Version 3.5 of WordPress launched today and it includes several new features, the biggest of which are changes to the Media Library. Here is a brief video summarizing some of the new features:
One of the new features in WordPress 3.4 is that you can add images to the header of your site through the Admin area. This is a feature that should have been added many versions ago and has always required a plugin or use of Custom Fields. (Read more…)
The other week, a colleague of mine sent an interesting article about UTF8 encoding through the web stack. The post talks about how you have to force each part of your web application and software into UTF8 as they fight to default to their own default encodings. Most of the time, we think that setting the charset of our tables to UTF8 in the database and then declaring the HTML document as a ecoded in UTF8 is enough, however you should also specify that data transferred between your application and the database is also encoded as UTF8.
Here’s a summary of the points to be aware of:
1. Code Editor Preferences – Make sure the code editor that you are using is opening and saving your code files in UTF8. A lot of editors default to native Windows or Mac encoding, which can cause characters to appear differently.
2. Create MySQL Tables set to charset=utf8 and to collate=utf8_unicode_ci – MySQL by default collates to Latin1 so you will have to define both the charset and collate when you create your tables.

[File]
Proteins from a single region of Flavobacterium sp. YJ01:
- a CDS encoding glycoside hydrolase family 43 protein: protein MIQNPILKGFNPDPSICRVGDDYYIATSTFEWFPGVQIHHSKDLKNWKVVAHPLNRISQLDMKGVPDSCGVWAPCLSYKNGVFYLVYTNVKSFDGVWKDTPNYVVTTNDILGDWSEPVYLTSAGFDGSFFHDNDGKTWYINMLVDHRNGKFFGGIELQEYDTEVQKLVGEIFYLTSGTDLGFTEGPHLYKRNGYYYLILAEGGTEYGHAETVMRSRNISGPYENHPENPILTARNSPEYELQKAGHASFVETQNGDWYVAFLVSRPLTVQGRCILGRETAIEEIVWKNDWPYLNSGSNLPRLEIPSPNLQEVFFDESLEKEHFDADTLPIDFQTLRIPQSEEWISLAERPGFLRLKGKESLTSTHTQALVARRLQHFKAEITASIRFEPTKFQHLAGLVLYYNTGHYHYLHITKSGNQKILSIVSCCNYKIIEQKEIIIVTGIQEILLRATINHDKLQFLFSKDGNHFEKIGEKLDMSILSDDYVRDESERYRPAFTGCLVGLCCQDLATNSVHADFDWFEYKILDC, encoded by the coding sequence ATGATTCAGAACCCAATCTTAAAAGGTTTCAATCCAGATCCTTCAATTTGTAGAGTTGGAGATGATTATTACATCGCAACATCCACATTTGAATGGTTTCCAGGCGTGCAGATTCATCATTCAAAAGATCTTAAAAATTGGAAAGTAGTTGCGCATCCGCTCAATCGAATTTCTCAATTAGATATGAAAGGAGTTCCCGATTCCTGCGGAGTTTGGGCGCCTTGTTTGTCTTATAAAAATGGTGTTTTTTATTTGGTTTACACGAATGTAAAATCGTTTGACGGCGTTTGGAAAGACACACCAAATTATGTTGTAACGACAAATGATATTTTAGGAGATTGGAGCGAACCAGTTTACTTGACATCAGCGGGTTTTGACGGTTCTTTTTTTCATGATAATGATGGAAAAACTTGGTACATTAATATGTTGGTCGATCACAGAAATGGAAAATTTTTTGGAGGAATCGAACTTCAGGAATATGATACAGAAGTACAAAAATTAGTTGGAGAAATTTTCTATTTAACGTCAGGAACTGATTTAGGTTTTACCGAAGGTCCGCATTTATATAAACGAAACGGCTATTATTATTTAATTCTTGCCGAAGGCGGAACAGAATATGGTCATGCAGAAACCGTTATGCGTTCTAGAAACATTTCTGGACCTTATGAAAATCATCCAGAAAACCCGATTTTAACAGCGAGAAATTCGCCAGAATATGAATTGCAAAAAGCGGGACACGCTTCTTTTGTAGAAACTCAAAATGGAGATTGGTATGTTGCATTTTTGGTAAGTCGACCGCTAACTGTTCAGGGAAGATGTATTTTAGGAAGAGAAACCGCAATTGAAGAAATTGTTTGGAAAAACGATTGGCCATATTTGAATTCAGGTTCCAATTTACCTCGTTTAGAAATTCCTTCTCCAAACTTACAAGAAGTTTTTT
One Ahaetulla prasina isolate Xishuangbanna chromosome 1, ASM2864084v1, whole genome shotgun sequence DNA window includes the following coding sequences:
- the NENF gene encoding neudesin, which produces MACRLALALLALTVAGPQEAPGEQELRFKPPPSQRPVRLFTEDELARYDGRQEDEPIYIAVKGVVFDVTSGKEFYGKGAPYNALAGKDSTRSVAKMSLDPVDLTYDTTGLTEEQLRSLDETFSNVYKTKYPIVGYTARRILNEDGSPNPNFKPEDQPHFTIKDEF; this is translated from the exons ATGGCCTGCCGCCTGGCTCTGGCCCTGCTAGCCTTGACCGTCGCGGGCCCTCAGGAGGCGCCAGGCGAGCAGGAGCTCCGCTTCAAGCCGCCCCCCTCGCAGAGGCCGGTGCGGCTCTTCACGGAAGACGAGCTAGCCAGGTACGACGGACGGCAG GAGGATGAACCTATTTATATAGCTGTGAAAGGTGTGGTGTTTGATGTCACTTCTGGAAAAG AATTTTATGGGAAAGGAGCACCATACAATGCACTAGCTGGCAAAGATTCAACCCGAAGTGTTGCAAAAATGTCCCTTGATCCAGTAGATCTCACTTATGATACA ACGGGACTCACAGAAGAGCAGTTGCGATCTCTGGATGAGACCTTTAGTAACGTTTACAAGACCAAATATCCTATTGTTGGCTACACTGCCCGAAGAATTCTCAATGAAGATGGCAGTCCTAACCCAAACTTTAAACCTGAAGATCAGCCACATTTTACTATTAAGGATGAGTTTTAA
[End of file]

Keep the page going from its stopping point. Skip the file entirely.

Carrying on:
3. Tell MySQL that .sql File is UTF8 – If you are using the SQL pane in something like PHPMyAdmin, you may not have to worry about this step, however if you are using MySQL’s command line or a different 3rd party MySQL client, you have to tell MySQL that the .sql file is encoded in UTF8. If you don’t tell MySQL the .sql file is UTF8, it will default back to Latin1 and corrupt your data. For a command line example, refer to rentzsch’s post.
4. Exporting Tables – If you’re transferring tables between two databases, make sure to set the default-character-set=utf8 when using mysqldump.
5. Specify the Database Connection in your Application – A lot of developers forget to include a line of code to tell their web application to connect to the database using the UTF8 encoding. In PHP, you can use the mysql_set_charset functions like:
$link = mysql_connect('localhost','username','password',TRUE); mysql_set_charset('utf8',$link);
6. Specify Encoding in HTTP Headers – Include some PHP code at the top of your application to specify the HTTP Headers:
header('Content-Type: text/html; charset=utf-8');
7. Specify Encoding in HTML – Include a Meta tag in the <head></head> of your HTML documents that defines the encoding as UTF8:
<meta http-equiv="Content-Type" content="text/html; charset=UTF-8" />
8. Specify Encoding in HTML Forms – If your application is using forms that Insert or Update data in the database, you should also specify accept-charset=”UTF-8” in the form tag:
<form name="webform" method="post" action="formscript.php" accept-charset="UTF-8">
Dealing with character encodings can be a very tricky, especially if your web application uses different languages with different character sets (ie. Japanese), however if you ensure your encoding is set in each step, it can save you a lot of headaches down the road.
When I upgraded to WordPress 3.1, I realized that there was a blank box along the top of my blog. I didn’t realize what this was until installing a new version of WordPress, I saw the Admin Bar and realized that the blank box was a blank Admin Bar. After searching for a solution, I found that I need to include the following function call above the </body> tag:
Once this was in place, the admin bar appeared as normal.